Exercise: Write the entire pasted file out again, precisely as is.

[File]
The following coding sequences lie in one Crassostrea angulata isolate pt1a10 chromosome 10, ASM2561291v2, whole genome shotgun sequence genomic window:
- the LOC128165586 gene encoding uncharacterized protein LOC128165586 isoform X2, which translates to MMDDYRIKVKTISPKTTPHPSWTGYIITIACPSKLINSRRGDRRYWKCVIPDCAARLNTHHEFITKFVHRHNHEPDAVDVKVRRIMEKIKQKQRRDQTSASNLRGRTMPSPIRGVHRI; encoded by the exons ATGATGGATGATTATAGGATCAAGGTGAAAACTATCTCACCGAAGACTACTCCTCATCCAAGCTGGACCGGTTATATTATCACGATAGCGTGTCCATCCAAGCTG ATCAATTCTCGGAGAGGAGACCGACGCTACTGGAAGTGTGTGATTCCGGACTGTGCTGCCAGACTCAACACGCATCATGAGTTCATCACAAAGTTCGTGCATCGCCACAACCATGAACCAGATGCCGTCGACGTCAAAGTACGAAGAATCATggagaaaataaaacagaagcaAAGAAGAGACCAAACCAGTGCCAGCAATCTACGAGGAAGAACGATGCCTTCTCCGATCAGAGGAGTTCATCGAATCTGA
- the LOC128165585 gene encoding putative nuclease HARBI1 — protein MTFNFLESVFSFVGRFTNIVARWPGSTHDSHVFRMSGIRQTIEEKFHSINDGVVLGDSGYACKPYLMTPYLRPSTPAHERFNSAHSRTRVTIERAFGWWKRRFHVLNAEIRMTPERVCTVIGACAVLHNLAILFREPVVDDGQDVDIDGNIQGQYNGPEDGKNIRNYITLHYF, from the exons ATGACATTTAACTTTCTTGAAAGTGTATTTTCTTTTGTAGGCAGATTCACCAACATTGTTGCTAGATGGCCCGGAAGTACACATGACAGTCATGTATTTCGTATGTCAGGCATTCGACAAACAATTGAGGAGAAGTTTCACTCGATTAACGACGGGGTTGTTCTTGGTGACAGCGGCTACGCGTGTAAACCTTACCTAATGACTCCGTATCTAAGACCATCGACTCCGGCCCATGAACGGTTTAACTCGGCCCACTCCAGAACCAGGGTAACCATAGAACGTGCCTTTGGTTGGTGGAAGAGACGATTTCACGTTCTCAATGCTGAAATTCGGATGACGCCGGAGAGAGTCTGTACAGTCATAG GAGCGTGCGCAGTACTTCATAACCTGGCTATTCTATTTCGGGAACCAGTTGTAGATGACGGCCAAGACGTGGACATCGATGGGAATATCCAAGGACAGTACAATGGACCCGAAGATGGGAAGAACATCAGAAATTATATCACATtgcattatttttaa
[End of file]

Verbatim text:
The following coding sequences lie in one Crassostrea angulata isolate pt1a10 chromosome 10, ASM2561291v2, whole genome shotgun sequence genomic window:
- the LOC128165586 gene encoding uncharacterized protein LOC128165586 isoform X2, which translates to MMDDYRIKVKTISPKTTPHPSWTGYIITIACPSKLINSRRGDRRYWKCVIPDCAARLNTHHEFITKFVHRHNHEPDAVDVKVRRIMEKIKQKQRRDQTSASNLRGRTMPSPIRGVHRI; encoded by the exons ATGATGGATGATTATAGGATCAAGGTGAAAACTATCTCACCGAAGACTACTCCTCATCCAAGCTGGACCGGTTATATTATCACGATAGCGTGTCCATCCAAGCTG ATCAATTCTCGGAGAGGAGACCGACGCTACTGGAAGTGTGTGATTCCGGACTGTGCTGCCAGACTCAACACGCATCATGAGTTCATCACAAAGTTCGTGCATCGCCACAACCATGAACCAGATGCCGTCGACGTCAAAGTACGAAGAATCATggagaaaataaaacagaagcaAAGAAGAGACCAAACCAGTGCCAGCAATCTACGAGGAAGAACGATGCCTTCTCCGATCAGAGGAGTTCATCGAATCTGA
- the LOC128165585 gene encoding putative nuclease HARBI1 — protein MTFNFLESVFSFVGRFTNIVARWPGSTHDSHVFRMSGIRQTIEEKFHSINDGVVLGDSGYACKPYLMTPYLRPSTPAHERFNSAHSRTRVTIERAFGWWKRRFHVLNAEIRMTPERVCTVIGACAVLHNLAILFREPVVDDGQDVDIDGNIQGQYNGPEDGKNIRNYITLHYF, from the exons ATGACATTTAACTTTCTTGAAAGTGTATTTTCTTTTGTAGGCAGATTCACCAACATTGTTGCTAGATGGCCCGGAAGTACACATGACAGTCATGTATTTCGTATGTCAGGCATTCGACAAACAATTGAGGAGAAGTTTCACTCGATTAACGACGGGGTTGTTCTTGGTGACAGCGGCTACGCGTGTAAACCTTACCTAATGACTCCGTATCTAAGACCATCGACTCCGGCCCATGAACGGTTTAACTCGGCCCACTCCAGAACCAGGGTAACCATAGAACGTGCCTTTGGTTGGTGGAAGAGACGATTTCACGTTCTCAATGCTGAAATTCGGATGACGCCGGAGAGAGTCTGTACAGTCATAG GAGCGTGCGCAGTACTTCATAACCTGGCTATTCTATTTCGGGAACCAGTTGTAGATGACGGCCAAGACGTGGACATCGATGGGAATATCCAAGGACAGTACAATGGACCCGAAGATGGGAAGAACATCAGAAATTATATCACATtgcattatttttaa